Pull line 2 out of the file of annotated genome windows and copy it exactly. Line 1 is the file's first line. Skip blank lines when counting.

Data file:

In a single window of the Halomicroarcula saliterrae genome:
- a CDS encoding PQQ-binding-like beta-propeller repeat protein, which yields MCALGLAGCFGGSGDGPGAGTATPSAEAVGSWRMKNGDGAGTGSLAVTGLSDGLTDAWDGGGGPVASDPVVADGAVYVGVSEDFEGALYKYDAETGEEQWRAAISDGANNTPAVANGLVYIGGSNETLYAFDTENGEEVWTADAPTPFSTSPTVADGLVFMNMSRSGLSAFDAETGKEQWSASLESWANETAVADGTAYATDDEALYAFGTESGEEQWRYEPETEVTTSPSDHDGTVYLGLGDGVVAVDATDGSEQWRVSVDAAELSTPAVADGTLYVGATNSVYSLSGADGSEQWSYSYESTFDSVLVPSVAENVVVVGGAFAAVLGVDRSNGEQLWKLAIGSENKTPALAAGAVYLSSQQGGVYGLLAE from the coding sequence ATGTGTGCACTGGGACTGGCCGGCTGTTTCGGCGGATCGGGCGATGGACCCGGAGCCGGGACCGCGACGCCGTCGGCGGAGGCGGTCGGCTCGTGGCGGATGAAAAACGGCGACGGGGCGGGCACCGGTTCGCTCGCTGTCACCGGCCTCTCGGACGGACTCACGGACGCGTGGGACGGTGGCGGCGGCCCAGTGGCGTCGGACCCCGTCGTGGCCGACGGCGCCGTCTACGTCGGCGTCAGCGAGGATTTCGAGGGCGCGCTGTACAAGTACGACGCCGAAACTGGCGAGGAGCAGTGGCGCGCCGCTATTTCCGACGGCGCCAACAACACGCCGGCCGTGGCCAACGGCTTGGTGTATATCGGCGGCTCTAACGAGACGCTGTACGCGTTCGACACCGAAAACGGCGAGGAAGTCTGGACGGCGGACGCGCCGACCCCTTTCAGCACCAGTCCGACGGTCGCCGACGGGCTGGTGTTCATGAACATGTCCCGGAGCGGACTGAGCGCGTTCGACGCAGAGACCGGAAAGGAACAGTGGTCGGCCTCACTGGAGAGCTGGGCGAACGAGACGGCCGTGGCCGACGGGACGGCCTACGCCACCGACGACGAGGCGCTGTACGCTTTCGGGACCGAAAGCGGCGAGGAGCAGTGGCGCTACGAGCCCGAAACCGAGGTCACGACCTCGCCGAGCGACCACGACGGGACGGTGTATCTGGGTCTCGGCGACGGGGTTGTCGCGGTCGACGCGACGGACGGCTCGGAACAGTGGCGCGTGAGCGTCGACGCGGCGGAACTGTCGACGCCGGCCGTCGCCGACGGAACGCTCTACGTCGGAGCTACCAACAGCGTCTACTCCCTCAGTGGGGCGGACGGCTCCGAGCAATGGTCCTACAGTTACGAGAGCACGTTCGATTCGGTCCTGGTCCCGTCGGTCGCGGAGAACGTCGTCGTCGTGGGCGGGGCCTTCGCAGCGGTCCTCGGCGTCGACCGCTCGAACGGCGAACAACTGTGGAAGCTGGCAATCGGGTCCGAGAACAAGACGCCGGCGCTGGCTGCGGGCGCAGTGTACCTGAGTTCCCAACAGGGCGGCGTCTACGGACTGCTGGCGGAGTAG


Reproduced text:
- a CDS encoding PQQ-binding-like beta-propeller repeat protein, which yields MCALGLAGCFGGSGDGPGAGTATPSAEAVGSWRMKNGDGAGTGSLAVTGLSDGLTDAWDGGGGPVASDPVVADGAVYVGVSEDFEGALYKYDAETGEEQWRAAISDGANNTPAVANGLVYIGGSNETLYAFDTENGEEVWTADAPTPFSTSPTVADGLVFMNMSRSGLSAFDAETGKEQWSASLESWANETAVADGTAYATDDEALYAFGTESGEEQWRYEPETEVTTSPSDHDGTVYLGLGDGVVAVDATDGSEQWRVSVDAAELSTPAVADGTLYVGATNSVYSLSGADGSEQWSYSYESTFDSVLVPSVAENVVVVGGAFAAVLGVDRSNGEQLWKLAIGSENKTPALAAGAVYLSSQQGGVYGLLAE from the coding sequence ATGTGTGCACTGGGACTGGCCGGCTGTTTCGGCGGATCGGGCGATGGACCCGGAGCCGGGACCGCGACGCCGTCGGCGGAGGCGGTCGGCTCGTGGCGGATGAAAAACGGCGACGGGGCGGGCACCGGTTCGCTCGCTGTCACCGGCCTCTCGGACGGACTCACGGACGCGTGGGACGGTGGCGGCGGCCCAGTGGCGTCGGACCCCGTCGTGGCCGACGGCGCCGTCTACGTCGGCGTCAGCGAGGATTTCGAGGGCGCGCTGTACAAGTACGACGCCGAAACTGGCGAGGAGCAGTGGCGCGCCGCTATTTCCGACGGCGCCAACAACACGCCGGCCGTGGCCAACGGCTTGGTGTATATCGGCGGCTCTAACGAGACGCTGTACGCGTTCGACACCGAAAACGGCGAGGAAGTCTGGACGGCGGACGCGCCGACCCCTTTCAGCACCAGTCCGACGGTCGCCGACGGGCTGGTGTTCATGAACATGTCCCGGAGCGGACTGAGCGCGTTCGACGCAGAGACCGGAAAGGAACAGTGGTCGGCCTCACTGGAGAGCTGGGCGAACGAGACGGCCGTGGCCGACGGGACGGCCTACGCCACCGACGACGAGGCGCTGTACGCTTTCGGGACCGAAAGCGGCGAGGAGCAGTGGCGCTACGAGCCCGAAACCGAGGTCACGACCTCGCCGAGCGACCACGACGGGACGGTGTATCTGGGTCTCGGCGACGGGGTTGTCGCGGTCGACGCGACGGACGGCTCGGAACAGTGGCGCGTGAGCGTCGACGCGGCGGAACTGTCGACGCCGGCCGTCGCCGACGGAACGCTCTACGTCGGAGCTACCAACAGCGTCTACTCCCTCAGTGGGGCGGACGGCTCCGAGCAATGGTCCTACAGTTACGAGAGCACGTTCGATTCGGTCCTGGTCCCGTCGGTCGCGGAGAACGTCGTCGTCGTGGGCGGGGCCTTCGCAGCGGTCCTCGGCGTCGACCGCTCGAACGGCGAACAACTGTGGAAGCTGGCAATCGGGTCCGAGAACAAGACGCCGGCGCTGGCTGCGGGCGCAGTGTACCTGAGTTCCCAACAGGGCGGCGTCTACGGACTGCTGGCGGAGTAG